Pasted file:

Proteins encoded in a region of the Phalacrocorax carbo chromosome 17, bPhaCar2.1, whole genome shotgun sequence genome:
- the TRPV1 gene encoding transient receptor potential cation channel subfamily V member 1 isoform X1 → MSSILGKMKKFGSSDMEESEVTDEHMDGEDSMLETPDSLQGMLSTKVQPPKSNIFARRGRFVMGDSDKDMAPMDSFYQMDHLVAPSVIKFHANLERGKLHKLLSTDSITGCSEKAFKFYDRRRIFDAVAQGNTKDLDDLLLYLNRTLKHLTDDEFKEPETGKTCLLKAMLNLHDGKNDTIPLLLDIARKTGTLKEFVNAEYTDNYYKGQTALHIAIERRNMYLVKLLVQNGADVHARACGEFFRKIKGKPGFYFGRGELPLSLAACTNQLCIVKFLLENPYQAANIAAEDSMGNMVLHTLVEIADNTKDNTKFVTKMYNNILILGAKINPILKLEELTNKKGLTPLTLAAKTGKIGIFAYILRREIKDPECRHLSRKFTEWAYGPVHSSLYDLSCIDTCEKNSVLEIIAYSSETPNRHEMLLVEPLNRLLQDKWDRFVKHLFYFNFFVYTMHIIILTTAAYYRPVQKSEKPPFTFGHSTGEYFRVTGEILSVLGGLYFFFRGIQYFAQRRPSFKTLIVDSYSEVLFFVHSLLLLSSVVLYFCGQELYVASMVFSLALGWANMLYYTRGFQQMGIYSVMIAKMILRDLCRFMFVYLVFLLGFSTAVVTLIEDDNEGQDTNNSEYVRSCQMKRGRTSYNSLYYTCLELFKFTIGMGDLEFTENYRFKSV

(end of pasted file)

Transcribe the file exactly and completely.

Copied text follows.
Proteins encoded in a region of the Phalacrocorax carbo chromosome 17, bPhaCar2.1, whole genome shotgun sequence genome:
- the TRPV1 gene encoding transient receptor potential cation channel subfamily V member 1 isoform X1 → MSSILGKMKKFGSSDMEESEVTDEHMDGEDSMLETPDSLQGMLSTKVQPPKSNIFARRGRFVMGDSDKDMAPMDSFYQMDHLVAPSVIKFHANLERGKLHKLLSTDSITGCSEKAFKFYDRRRIFDAVAQGNTKDLDDLLLYLNRTLKHLTDDEFKEPETGKTCLLKAMLNLHDGKNDTIPLLLDIARKTGTLKEFVNAEYTDNYYKGQTALHIAIERRNMYLVKLLVQNGADVHARACGEFFRKIKGKPGFYFGRGELPLSLAACTNQLCIVKFLLENPYQAANIAAEDSMGNMVLHTLVEIADNTKDNTKFVTKMYNNILILGAKINPILKLEELTNKKGLTPLTLAAKTGKIGIFAYILRREIKDPECRHLSRKFTEWAYGPVHSSLYDLSCIDTCEKNSVLEIIAYSSETPNRHEMLLVEPLNRLLQDKWDRFVKHLFYFNFFVYTMHIIILTTAAYYRPVQKSEKPPFTFGHSTGEYFRVTGEILSVLGGLYFFFRGIQYFAQRRPSFKTLIVDSYSEVLFFVHSLLLLSSVVLYFCGQELYVASMVFSLALGWANMLYYTRGFQQMGIYSVMIAKMILRDLCRFMFVYLVFLLGFSTAVVTLIEDDNEGQDTNNSEYVRSCQMKRGRTSYNSLYYTCLELFKFTIGMGDLEFTENYRFKSV